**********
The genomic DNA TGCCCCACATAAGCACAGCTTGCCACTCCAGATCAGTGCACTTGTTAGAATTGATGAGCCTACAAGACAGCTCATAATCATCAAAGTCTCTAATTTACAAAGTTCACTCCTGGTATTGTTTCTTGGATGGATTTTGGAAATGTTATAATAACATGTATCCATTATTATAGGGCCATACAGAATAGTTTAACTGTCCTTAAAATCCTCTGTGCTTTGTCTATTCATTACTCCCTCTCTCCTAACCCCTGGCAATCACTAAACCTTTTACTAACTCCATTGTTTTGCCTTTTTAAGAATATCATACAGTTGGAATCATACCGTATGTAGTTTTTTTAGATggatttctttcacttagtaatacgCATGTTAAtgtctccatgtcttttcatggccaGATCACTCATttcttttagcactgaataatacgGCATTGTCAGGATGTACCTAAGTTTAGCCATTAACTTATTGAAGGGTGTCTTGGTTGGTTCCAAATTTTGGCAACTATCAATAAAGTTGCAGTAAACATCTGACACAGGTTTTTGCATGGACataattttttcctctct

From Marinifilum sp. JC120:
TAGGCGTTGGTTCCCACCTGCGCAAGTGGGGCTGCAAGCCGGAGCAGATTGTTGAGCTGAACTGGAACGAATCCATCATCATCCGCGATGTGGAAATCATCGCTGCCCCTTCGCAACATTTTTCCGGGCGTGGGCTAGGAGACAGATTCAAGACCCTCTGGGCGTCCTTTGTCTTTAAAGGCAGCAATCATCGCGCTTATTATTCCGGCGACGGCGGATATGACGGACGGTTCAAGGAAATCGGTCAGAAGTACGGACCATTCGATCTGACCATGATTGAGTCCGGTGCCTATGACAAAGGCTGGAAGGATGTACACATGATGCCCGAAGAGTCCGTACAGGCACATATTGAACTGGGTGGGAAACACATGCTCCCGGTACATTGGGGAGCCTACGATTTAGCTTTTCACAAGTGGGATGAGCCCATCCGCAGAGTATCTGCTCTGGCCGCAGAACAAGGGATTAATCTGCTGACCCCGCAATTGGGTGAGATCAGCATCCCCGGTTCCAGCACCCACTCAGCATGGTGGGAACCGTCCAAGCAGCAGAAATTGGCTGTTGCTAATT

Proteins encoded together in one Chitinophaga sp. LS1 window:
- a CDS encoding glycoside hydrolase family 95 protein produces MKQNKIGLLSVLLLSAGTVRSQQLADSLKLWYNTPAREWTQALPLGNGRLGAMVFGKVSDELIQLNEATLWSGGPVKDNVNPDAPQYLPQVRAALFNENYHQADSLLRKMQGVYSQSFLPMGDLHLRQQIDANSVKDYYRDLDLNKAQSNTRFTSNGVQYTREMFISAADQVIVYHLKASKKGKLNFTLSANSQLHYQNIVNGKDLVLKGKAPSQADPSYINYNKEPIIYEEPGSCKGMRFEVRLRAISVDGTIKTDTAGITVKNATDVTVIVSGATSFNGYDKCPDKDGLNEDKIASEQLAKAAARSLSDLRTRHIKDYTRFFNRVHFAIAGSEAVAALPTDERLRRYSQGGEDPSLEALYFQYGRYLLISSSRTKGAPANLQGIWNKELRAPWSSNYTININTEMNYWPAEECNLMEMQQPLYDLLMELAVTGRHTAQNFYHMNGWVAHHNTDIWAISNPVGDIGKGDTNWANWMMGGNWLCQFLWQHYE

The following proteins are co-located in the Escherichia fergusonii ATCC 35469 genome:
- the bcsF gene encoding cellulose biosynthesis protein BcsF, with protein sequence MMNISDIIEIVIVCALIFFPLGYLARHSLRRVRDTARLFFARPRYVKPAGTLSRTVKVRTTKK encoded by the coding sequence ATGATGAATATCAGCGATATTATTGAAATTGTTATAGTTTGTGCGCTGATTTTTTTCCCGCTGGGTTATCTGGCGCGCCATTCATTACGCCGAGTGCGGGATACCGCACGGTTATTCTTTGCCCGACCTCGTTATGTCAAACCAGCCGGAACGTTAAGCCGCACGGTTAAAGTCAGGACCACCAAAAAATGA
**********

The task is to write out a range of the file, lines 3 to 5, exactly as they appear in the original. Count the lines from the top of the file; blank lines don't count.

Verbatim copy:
TAGGCGTTGGTTCCCACCTGCGCAAGTGGGGCTGCAAGCCGGAGCAGATTGTTGAGCTGAACTGGAACGAATCCATCATCATCCGCGATGTGGAAATCATCGCTGCCCCTTCGCAACATTTTTCCGGGCGTGGGCTAGGAGACAGATTCAAGACCCTCTGGGCGTCCTTTGTCTTTAAAGGCAGCAATCATCGCGCTTATTATTCCGGCGACGGCGGATATGACGGACGGTTCAAGGAAATCGGTCAGAAGTACGGACCATTCGATCTGACCATGATTGAGTCCGGTGCCTATGACAAAGGCTGGAAGGATGTACACATGATGCCCGAAGAGTCCGTACAGGCACATATTGAACTGGGTGGGAAACACATGCTCCCGGTACATTGGGGAGCCTACGATTTAGCTTTTCACAAGTGGGATGAGCCCATCCGCAGAGTATCTGCTCTGGCCGCAGAACAAGGGATTAATCTGCTGACCCCGCAATTGGGTGAGATCAGCATCCCCGGTTCCAGCACCCACTCAGCATGGTGGGAACCGTCCAAGCAGCAGAAATTGGCTGTTGCTAATT

Proteins encoded together in one Chitinophaga sp. LS1 window:
- a CDS encoding glycoside hydrolase family 95 protein produces MKQNKIGLLSVLLLSAGTVRSQQLADSLKLWYNTPAREWTQALPLGNGRLGAMVFGKVSDELIQLNEATLWSGGPVKDNVNPDAPQYLPQVRAALFNENYHQADSLLRKMQGVYSQSFLPMGDLHLRQQIDANSVKDYYRDLDLNKAQSNTRFTSNGVQYTREMFISAADQVIVYHLKASKKGKLNFTLSANSQLHYQNIVNGKDLVLKGKAPSQADPSYINYNKEPIIYEEPGSCKGMRFEVRLRAISVDGTIKTDTAGITVKNATDVTVIVSGATSFNGYDKCPDKDGLNEDKIASEQLAKAAARSLSDLRTRHIKDYTRFFNRVHFAIAGSEAVAALPTDERLRRYSQGGEDPSLEALYFQYGRYLLISSSRTKGAPANLQGIWNKELRAPWSSNYTININTEMNYWPAEECNLMEMQQPLYDLLMELAVTGRHTAQNFYHMNGWVAHHNTDIWAISNPVGDIGKGDTNWANWMMGGNWLCQFLWQHYE